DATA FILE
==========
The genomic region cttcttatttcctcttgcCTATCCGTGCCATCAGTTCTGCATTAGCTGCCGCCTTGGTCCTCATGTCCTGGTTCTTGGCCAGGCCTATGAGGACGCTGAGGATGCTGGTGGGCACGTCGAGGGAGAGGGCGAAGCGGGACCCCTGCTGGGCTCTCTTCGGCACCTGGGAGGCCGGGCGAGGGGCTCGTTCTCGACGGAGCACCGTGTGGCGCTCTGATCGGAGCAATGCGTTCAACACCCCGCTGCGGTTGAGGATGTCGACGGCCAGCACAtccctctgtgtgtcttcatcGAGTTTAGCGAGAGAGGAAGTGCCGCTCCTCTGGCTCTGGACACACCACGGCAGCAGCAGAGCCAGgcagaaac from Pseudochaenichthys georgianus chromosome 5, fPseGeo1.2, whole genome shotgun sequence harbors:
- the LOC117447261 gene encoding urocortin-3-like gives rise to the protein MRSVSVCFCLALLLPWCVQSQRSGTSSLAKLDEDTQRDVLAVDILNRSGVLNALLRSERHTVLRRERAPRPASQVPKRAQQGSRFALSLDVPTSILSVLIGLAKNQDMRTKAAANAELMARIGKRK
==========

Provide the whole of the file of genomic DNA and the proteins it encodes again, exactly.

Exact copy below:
The genomic region cttcttatttcctcttgcCTATCCGTGCCATCAGTTCTGCATTAGCTGCCGCCTTGGTCCTCATGTCCTGGTTCTTGGCCAGGCCTATGAGGACGCTGAGGATGCTGGTGGGCACGTCGAGGGAGAGGGCGAAGCGGGACCCCTGCTGGGCTCTCTTCGGCACCTGGGAGGCCGGGCGAGGGGCTCGTTCTCGACGGAGCACCGTGTGGCGCTCTGATCGGAGCAATGCGTTCAACACCCCGCTGCGGTTGAGGATGTCGACGGCCAGCACAtccctctgtgtgtcttcatcGAGTTTAGCGAGAGAGGAAGTGCCGCTCCTCTGGCTCTGGACACACCACGGCAGCAGCAGAGCCAGgcagaaac from Pseudochaenichthys georgianus chromosome 5, fPseGeo1.2, whole genome shotgun sequence harbors:
- the LOC117447261 gene encoding urocortin-3-like gives rise to the protein MRSVSVCFCLALLLPWCVQSQRSGTSSLAKLDEDTQRDVLAVDILNRSGVLNALLRSERHTVLRRERAPRPASQVPKRAQQGSRFALSLDVPTSILSVLIGLAKNQDMRTKAAANAELMARIGKRK